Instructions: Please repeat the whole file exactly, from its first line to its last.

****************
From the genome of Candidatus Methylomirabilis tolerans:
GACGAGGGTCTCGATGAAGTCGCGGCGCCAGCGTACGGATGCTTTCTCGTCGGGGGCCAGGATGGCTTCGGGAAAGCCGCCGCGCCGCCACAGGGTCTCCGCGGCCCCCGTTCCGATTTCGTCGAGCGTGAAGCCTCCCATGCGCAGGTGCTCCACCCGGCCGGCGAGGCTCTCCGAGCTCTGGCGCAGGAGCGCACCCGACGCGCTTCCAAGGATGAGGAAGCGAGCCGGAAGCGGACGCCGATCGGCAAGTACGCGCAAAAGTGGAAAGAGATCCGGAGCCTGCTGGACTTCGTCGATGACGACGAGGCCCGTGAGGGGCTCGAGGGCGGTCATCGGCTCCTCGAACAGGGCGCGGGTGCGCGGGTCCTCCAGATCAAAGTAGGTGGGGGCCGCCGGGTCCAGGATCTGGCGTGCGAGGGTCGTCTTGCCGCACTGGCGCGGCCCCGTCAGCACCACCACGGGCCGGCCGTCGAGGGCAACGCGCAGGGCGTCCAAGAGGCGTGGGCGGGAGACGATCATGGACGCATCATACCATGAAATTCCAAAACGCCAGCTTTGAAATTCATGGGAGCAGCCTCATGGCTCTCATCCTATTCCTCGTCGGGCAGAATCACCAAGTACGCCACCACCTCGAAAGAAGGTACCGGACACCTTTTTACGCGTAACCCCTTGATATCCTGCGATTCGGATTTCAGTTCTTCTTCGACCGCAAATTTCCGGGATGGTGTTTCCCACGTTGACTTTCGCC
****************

From the genome of Candidatus Methylomirabilis tolerans:
GACGAGGGTCTCGATGAAGTCGCGGCGCCAGCGTACGGATGCTTTCTCGTCGGGGGCCAGGATGGCTTCGGGAAAGCCGCCGCGCCGCCACAGGGTCTCCGCGGCCCCCGTTCCGATTTCGTCGAGCGTGAAGCCTCCCATGCGCAGGTGCTCCACCCGGCCGGCGAGGCTCTCCGAGCTCTGGCGCAGGAGCGCACCCGACGCGCTTCCAAGGATGAGGAAGCGAGCCGGAAGCGGACGCCGATCGGCAAGTACGCGCAAAAGTGGAAAGAGATCCGGAGCCTGCTGGACTTCGTCGATGACGACGAGGCCCGTGAGGGGCTCGAGGGCGGTCATCGGCTCCTCGAACAGGGCGCGGGTGCGCGGGTCCTCCAGATCAAAGTAGGTGGGGGCCGCCGGGTCCAGGATCTGGCGTGCGAGGGTCGTCTTGCCGCACTGGCGCGGCCCCGTCAGCACCACCACGGGCCGGCCGTCGAGGGCAACGCGCAGGGCGTCCAAGAGGCGTGGGCGGGAGACGATCATGGACGCATCATACCATGAAATTCCAAAACGCCAGCTTTGAAATTCATGGGAGCAGCCTCATGGCTCTCATCCTATTCCTCGTCGGGCAGAATCACCAAGTACGCCACCACCTCGAAAGAAGGTACCGGACACCTTTTTACGCGTAACCCCTTGATATCCTGCGATTCGGATTTCAGTTCTTCTTCGACCGCAAATTTCCGGGATGGTGTTTCCCACGTTGACTTTCGCC